Q. Could you please point out this person here?
A. I can't see him right now -- oh, yes
Q. For the purposes of the transcript, may it be
stated that the witness is showing the prisoner who is
behind this bench where I'm standing.
When did you first meet Zlatko Aleksovski,
A. I can't tell exactly. I think it was after
the violent clashes that took place.
Q. So, could we say that this was sometime in
March, April, February, 1993?
A. I think it was later.
Q. I see, later. And then you would come to
Q. You said that you would come to talk to your
soldiers whom you had punished, against whom you had
taken disciplinary action?
Q. Did you notice at that point that there were
Muslims from Busovaca who were also detained at Kaonik?
A. No, no, I didn't even try to notice this. I
came with my own objective in mind, and when I would
achieve what I had set out to do, then I would simply
Q. Mr. Juric, did you have the opportunity of
getting into the rooms where people were detained?
A. Perhaps I did have the opportunity, but I
didn't do it.
Q. You didn't do it?
A. No, no, perhaps I would just walk into the
ante room and that is where I would talk to my
Q. You didn't walk into the cells themselves?
Q. Do you remember what the general impression
you had was in terms of the building that you saw
there, that you walked into? Was it dirty? Was there
an unpleasant smell? Could you tell us of your
memories of this building itself?
A. I think that it was a normal building, and it
was quite clean, what I saw, in the building and in
front of the building. And then, you know, it did have
the stench of a prison. I don't know.
Q. Tell us, Mr. Juric, you mentioned your
authority -- of the authority you had to take
disciplinary action and to punish your soldiers and to
Q. And Zlatko Aleksovski, as a warden of this
prison, did he have this kind of authority to decide on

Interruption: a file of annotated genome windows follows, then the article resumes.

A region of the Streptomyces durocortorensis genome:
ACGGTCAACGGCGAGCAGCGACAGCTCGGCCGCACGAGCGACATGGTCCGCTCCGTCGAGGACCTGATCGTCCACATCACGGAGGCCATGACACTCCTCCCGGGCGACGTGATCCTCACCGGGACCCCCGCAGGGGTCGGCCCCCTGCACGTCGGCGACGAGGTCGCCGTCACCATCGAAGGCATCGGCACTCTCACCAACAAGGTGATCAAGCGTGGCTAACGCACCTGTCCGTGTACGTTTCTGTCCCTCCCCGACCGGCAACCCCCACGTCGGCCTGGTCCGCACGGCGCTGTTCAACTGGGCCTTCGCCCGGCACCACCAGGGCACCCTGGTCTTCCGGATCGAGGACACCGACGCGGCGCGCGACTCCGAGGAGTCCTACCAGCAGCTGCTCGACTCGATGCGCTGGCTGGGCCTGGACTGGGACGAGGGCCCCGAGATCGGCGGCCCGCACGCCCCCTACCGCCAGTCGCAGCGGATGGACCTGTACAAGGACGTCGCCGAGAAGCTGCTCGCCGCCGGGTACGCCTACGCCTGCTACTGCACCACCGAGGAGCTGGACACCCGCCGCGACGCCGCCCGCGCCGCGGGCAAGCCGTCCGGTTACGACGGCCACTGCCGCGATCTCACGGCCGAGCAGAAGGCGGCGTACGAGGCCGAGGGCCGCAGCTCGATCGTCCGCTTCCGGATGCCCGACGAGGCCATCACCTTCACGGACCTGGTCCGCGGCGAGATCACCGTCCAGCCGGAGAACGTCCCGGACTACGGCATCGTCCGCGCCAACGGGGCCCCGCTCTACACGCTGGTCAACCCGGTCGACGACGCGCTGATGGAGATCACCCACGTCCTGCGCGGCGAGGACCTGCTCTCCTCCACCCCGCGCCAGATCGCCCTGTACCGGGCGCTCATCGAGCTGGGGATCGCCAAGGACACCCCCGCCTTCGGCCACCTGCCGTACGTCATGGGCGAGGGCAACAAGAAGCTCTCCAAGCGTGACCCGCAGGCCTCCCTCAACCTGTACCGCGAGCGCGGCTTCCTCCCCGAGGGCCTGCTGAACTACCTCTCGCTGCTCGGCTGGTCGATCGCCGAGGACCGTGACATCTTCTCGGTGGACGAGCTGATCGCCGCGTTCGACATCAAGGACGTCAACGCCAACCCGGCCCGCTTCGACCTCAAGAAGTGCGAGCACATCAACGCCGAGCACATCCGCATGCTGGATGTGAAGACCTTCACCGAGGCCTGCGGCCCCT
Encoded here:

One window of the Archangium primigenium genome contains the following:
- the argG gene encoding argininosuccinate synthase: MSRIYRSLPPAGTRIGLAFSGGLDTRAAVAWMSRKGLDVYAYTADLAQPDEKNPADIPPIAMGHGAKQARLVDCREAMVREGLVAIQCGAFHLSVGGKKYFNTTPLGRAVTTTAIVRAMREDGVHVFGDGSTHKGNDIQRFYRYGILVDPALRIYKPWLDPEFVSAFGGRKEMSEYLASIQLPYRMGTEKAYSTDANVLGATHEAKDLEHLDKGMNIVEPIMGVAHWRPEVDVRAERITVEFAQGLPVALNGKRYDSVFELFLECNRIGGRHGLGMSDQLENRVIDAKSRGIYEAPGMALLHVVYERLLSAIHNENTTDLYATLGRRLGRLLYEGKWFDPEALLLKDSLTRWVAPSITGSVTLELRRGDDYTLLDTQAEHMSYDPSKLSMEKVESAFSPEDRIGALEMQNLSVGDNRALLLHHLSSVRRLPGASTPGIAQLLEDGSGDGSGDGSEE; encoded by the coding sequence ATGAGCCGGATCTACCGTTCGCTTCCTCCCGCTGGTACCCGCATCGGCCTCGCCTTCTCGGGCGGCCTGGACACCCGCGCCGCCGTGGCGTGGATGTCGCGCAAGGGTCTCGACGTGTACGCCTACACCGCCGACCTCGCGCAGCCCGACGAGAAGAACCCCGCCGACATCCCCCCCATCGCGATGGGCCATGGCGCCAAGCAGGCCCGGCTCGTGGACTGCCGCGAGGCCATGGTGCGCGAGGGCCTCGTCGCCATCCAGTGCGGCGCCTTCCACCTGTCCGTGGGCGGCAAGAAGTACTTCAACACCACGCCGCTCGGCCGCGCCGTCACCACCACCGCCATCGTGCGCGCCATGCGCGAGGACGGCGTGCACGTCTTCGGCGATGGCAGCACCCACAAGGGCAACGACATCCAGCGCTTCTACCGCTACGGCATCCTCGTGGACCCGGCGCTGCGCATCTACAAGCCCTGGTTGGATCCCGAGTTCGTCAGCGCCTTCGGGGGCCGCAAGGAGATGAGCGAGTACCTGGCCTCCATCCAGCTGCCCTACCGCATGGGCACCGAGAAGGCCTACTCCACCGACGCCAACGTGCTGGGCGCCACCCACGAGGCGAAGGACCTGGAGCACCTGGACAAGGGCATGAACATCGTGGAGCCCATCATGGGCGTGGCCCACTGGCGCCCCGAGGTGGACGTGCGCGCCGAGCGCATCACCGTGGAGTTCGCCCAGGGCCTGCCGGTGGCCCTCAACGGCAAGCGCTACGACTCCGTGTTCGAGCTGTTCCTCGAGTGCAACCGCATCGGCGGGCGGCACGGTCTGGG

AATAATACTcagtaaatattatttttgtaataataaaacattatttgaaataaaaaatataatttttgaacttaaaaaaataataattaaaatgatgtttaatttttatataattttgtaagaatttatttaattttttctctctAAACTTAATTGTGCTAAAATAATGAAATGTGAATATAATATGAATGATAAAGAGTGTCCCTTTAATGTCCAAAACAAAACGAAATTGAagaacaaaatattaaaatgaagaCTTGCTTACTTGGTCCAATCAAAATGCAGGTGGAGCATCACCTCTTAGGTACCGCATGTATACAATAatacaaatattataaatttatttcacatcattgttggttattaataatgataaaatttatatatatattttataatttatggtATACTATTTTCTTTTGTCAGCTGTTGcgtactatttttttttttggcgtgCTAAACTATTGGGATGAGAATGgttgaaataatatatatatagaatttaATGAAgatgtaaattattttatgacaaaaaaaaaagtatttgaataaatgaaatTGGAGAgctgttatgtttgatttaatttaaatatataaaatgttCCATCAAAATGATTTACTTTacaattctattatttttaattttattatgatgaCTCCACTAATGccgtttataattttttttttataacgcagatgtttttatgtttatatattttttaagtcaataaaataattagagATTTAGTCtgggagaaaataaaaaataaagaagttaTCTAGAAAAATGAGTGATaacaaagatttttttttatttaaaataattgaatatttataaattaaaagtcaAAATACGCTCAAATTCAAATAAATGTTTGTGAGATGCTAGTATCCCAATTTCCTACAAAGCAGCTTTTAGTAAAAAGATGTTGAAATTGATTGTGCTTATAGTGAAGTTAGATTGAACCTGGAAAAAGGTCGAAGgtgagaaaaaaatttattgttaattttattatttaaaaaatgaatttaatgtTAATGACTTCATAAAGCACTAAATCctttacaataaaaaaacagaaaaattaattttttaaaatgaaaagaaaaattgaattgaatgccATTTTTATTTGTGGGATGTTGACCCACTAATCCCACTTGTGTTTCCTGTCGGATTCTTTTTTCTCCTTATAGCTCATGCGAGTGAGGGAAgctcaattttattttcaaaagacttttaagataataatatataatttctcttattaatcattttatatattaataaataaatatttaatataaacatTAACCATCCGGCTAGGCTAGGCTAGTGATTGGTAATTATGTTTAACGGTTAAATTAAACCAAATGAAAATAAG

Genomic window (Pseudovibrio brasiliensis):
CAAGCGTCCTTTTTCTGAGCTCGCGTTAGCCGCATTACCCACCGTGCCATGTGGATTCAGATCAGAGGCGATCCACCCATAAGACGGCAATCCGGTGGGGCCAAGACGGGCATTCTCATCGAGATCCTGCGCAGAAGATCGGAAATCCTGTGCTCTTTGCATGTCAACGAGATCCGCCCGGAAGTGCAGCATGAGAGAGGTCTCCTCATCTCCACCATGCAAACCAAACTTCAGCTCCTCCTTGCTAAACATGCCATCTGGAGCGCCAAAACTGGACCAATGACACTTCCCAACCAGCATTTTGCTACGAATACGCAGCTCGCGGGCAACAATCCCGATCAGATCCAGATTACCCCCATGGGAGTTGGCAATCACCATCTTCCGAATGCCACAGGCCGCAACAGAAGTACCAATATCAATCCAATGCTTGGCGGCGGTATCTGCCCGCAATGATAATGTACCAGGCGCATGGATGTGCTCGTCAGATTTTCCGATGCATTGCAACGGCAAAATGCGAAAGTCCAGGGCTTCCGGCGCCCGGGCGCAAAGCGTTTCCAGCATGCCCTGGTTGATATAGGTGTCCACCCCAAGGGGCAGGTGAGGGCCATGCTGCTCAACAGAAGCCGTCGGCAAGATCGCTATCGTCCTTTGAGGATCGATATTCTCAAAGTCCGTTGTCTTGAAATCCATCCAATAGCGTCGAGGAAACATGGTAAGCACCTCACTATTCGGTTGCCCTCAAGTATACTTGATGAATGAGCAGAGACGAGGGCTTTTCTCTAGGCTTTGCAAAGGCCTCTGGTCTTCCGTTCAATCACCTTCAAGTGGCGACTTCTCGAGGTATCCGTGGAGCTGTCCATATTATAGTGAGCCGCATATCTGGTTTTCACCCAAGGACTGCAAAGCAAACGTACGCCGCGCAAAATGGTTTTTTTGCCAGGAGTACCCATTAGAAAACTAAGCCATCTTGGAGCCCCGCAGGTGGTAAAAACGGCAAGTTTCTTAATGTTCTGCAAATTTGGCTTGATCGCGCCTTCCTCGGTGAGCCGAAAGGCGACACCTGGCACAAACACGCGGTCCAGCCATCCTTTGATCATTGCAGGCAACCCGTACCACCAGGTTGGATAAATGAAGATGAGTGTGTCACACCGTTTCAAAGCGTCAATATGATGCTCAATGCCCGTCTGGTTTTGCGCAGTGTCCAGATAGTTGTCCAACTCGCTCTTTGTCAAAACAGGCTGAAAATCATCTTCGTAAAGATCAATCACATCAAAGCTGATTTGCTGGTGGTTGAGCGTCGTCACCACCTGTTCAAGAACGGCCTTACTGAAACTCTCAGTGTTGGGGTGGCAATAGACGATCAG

how long a person's punishment would go on?
A. No, no, no, I was the one who would decide on
that. If it would be over 15 days, then my commander
would have to decide on that particular punishment.
Q. So that would be a higher officer?
A. Yes, a higher officer, but up to 15 days I
Q. If it was your assessment that a person
against whom you took disciplinary action, in terms of
detaining him for 15 days, could leave earlier, you
would tell the warden, Zlatko Aleksovski, he should
A. That's right.
Q. Was he duty bound, then, to release that
A. Yes, there was no need for him to keep him
any longer because if the person who sent him to the
prison for detention said he should be released, he was
to be released.
Q. Tell me, Mr. Juric, do you remember when you
came to see Kaonik and when you were in touch with
Zlatko Aleksovski, do you remember the clothes he wore?
A. Well, it depends. Sometimes he wore a
camouflage uniform like soldiers wear, and sometimes he
wore civilian clothes. I didn't go there very often,
so I can't exactly recall.
Q. Do you remember when he wore this camouflage
uniform, did he have any military insignia on the
A. No, he didn't, no, he didn't, for sure,
because I think that he did not belong to our military
unit in Busovaca, and I don't think he belonged to any
military unit at all.
Q. At that time when this war was raging, and
even today, was it customary there in Busovaca for
persons who did not belong to military units to wear
parts of the military uniform the soldiers wore?
A. Yes, even children wore that. Until the
present day people wear camouflage uniforms. Until the